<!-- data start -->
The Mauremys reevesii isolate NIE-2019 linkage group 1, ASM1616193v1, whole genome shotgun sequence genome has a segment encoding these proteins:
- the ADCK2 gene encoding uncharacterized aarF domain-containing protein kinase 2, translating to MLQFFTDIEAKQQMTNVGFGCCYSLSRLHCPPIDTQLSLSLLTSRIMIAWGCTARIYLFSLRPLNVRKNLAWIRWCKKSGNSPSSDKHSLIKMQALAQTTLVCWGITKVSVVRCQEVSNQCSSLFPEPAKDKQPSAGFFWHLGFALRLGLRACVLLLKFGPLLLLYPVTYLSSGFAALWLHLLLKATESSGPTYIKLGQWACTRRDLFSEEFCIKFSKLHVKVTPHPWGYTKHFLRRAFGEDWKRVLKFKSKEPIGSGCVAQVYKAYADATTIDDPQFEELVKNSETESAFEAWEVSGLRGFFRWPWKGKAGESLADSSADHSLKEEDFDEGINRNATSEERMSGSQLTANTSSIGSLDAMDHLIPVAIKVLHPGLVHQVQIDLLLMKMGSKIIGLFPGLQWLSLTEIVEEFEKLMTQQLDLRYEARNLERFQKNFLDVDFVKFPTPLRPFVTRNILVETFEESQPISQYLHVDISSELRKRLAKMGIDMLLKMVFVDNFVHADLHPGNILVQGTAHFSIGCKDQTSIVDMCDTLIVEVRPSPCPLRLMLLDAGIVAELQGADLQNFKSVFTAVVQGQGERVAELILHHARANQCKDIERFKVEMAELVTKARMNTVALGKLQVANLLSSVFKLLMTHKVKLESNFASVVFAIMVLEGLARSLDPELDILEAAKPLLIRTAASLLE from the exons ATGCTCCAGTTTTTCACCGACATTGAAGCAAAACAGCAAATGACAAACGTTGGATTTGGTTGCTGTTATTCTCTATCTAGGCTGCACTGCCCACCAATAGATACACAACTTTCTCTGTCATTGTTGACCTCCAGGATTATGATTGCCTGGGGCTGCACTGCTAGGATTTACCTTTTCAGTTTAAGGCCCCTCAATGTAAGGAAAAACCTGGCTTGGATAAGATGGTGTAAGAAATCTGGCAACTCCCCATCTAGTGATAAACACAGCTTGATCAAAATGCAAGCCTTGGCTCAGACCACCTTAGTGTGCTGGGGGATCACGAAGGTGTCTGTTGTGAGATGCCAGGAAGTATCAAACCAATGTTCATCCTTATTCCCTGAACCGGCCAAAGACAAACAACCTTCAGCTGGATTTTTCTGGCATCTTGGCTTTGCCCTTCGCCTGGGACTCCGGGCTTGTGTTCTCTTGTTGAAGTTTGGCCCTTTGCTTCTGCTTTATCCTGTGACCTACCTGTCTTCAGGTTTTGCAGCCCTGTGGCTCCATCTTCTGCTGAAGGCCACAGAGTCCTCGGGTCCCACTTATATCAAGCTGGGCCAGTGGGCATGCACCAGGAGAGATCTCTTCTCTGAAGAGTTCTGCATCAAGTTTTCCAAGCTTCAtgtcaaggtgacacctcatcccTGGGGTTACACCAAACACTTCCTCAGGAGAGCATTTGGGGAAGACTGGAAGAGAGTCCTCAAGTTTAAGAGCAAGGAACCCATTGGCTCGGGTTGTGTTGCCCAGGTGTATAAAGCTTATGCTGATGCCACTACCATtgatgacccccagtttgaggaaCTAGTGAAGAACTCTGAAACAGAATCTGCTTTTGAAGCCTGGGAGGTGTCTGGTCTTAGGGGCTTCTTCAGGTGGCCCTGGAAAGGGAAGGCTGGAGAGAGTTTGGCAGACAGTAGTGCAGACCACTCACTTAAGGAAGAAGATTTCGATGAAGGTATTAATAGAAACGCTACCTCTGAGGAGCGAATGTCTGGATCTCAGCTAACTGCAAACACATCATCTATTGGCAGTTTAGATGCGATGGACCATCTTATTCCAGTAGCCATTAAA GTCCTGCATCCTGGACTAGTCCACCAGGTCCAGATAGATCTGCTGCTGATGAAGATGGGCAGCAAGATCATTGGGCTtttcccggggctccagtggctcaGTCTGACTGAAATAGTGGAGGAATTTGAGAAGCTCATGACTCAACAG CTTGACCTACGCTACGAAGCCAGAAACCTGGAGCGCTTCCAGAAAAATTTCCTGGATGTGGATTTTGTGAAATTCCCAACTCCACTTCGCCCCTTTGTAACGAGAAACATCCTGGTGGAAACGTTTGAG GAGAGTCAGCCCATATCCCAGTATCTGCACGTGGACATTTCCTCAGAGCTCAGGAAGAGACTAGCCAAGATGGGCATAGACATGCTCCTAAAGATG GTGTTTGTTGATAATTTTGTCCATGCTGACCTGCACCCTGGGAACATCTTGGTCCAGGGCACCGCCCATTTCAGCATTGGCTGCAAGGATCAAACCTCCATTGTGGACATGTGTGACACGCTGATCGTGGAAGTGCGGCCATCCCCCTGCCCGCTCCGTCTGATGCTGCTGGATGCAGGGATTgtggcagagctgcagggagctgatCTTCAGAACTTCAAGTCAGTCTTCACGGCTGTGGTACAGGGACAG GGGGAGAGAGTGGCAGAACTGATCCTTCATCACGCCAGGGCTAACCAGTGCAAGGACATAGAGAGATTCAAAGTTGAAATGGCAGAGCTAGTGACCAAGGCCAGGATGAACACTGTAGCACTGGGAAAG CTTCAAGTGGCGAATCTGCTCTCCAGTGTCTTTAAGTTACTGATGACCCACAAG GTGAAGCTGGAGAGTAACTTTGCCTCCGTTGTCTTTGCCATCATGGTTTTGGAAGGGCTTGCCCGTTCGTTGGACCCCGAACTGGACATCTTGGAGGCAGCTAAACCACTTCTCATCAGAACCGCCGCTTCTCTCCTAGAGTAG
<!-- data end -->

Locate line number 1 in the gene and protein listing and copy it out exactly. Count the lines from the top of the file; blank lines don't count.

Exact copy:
The Mauremys reevesii isolate NIE-2019 linkage group 1, ASM1616193v1, whole genome shotgun sequence genome has a segment encoding these proteins: